But the center was also disappointing and odd: if you were unlike me and were mostly-informed about Steinbeck, there's little offered that you won't already know; the main exhibit is large and contains a lot of information, but there's no commentary, let alone analysis, that seeks to puzzle out themes, arcs, or evolutions in his life or work or tie them to contemporary issues. (The possible exception is a collection of "Steinbeck in the news"-type clippings, but it was dominated by stories of the recent big-name Broadway revival of Of Mice and Men). And in some cases, there are frustrating, gaping holes: a display of Steinbeck's college correspondence names the recipient but nothing about who she was.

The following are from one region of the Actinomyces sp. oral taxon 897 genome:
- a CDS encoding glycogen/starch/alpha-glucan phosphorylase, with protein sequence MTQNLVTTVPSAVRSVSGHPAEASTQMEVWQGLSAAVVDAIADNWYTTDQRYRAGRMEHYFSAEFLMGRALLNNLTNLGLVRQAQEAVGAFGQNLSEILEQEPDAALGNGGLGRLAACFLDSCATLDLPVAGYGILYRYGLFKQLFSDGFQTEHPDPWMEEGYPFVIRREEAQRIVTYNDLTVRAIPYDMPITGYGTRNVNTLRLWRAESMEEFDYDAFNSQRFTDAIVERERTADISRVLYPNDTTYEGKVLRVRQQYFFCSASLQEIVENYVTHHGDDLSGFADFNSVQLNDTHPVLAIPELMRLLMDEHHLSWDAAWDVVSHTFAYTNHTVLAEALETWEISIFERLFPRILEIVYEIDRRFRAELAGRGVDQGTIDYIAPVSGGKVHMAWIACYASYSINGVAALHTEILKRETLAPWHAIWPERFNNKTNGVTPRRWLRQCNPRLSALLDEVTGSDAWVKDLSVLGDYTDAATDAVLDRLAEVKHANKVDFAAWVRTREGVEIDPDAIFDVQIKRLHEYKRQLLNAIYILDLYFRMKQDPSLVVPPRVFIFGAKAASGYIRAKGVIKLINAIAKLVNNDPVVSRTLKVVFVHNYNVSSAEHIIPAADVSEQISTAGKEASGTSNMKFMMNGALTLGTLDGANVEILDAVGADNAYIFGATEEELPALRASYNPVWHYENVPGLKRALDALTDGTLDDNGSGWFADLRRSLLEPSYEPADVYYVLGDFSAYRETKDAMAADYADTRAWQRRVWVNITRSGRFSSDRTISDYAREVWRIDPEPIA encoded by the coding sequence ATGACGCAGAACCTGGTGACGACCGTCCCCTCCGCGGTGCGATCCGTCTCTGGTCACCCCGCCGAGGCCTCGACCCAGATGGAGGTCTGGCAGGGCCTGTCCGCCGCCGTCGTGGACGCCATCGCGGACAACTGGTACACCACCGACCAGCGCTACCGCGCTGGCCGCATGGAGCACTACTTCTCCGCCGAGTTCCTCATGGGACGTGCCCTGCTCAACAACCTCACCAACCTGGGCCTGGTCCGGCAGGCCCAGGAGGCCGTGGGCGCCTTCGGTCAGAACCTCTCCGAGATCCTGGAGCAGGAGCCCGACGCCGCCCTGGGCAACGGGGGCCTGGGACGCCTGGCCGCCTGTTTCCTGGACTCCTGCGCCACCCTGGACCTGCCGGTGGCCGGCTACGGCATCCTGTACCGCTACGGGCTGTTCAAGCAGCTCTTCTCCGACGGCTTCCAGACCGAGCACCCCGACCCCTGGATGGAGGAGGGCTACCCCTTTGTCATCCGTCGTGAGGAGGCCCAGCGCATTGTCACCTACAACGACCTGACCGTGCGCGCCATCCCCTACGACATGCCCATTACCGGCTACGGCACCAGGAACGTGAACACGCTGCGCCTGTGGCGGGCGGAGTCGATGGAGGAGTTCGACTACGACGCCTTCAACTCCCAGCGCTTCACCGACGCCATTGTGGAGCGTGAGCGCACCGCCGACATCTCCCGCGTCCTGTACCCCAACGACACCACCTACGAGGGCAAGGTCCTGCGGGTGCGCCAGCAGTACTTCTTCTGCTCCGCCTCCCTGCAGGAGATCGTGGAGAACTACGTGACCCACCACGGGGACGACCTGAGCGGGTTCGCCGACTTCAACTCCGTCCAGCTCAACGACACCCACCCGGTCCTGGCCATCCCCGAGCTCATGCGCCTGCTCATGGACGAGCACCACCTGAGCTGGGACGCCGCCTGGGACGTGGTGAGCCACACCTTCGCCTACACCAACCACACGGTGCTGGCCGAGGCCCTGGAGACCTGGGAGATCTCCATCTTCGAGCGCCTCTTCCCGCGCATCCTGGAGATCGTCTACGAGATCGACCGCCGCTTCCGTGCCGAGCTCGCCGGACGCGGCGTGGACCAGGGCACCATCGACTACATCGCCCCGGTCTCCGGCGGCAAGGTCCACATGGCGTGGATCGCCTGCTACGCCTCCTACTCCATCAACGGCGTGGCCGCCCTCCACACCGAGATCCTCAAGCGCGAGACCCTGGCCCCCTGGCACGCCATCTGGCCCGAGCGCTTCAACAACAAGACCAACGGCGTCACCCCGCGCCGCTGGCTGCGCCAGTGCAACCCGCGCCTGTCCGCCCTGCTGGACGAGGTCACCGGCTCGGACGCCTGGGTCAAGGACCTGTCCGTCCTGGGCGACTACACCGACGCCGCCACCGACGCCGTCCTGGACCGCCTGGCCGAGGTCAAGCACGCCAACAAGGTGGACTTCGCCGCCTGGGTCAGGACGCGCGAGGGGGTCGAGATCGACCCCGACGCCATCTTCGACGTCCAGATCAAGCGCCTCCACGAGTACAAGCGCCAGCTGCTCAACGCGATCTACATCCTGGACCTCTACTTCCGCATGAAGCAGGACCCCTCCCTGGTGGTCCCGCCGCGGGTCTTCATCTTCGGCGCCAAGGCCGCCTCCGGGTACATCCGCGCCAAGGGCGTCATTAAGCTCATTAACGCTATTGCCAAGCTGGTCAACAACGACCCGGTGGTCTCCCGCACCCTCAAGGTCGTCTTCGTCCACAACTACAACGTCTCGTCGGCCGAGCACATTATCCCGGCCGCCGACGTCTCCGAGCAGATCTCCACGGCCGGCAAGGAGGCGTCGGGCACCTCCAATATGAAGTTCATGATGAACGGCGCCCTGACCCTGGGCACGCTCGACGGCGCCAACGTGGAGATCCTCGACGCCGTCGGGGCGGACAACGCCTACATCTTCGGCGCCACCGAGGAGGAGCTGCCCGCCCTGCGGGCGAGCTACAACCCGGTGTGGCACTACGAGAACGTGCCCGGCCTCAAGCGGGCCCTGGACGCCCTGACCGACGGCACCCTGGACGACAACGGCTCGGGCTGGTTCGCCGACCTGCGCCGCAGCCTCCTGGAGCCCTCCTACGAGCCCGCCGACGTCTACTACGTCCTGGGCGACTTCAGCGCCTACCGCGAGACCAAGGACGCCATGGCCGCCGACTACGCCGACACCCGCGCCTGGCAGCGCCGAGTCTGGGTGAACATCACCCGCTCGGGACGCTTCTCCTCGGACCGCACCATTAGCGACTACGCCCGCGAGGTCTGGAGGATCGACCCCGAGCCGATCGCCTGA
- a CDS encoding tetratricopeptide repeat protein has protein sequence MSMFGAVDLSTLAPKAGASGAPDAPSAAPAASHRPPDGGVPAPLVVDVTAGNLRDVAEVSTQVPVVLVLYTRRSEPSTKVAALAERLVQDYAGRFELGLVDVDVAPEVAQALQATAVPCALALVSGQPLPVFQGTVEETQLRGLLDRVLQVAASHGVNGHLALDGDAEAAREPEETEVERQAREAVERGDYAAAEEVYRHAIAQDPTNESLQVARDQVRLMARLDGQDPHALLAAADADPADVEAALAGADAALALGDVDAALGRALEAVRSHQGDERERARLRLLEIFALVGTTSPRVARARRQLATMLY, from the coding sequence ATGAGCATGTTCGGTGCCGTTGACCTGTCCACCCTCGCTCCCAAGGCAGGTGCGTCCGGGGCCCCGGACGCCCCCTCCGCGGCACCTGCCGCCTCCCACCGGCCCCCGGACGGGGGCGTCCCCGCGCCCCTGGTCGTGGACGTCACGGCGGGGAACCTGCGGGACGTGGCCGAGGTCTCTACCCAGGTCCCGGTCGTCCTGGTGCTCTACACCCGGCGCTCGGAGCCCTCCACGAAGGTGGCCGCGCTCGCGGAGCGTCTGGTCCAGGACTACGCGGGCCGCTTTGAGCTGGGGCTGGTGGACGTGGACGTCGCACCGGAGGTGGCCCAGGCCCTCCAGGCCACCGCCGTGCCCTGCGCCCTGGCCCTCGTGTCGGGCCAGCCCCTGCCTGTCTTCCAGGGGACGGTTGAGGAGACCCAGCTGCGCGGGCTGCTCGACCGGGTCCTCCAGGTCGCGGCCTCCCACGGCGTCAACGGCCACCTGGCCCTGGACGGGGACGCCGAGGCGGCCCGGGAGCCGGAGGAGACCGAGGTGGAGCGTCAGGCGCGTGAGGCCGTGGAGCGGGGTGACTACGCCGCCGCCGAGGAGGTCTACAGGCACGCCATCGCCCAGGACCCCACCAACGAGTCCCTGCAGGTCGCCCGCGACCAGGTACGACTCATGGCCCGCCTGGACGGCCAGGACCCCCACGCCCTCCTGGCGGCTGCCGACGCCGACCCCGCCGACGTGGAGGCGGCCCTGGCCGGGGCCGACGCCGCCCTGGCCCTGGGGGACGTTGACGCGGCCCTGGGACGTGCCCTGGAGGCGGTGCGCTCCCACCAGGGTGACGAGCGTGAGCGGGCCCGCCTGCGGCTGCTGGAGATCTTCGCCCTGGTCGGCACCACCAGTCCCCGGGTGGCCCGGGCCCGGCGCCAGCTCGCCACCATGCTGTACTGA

What's also odd is the museum's apparent desire to satisfy both adults and children; there are a lot of interactive features, some of which can cross generations. (For example, the In Dubious Battle section includes two candlestick telephones; you pick up the receiver to hear dialogue from the book). But others, such as a red pony that children can climb onto, well, not so much. I've never read The Red Pony, but a cursory glance at some search results reveals that it's generally taught at the 6th grade level or higher. But the museum pony seems aimed at much younger kids (or middle schoolers who want to - wait for it! - horse around). It's great to try to get kids excited about literature, but at what point are book-related activities made so accessible to young ages, the "related" part stretched so thin, that the book itself is lost? When kids have a chance to practice braiding a rope, are they learning about a book or about…braiding a rope? Meanwhile, the adults among you are wondering, Who was that woman he wrote the letters to?!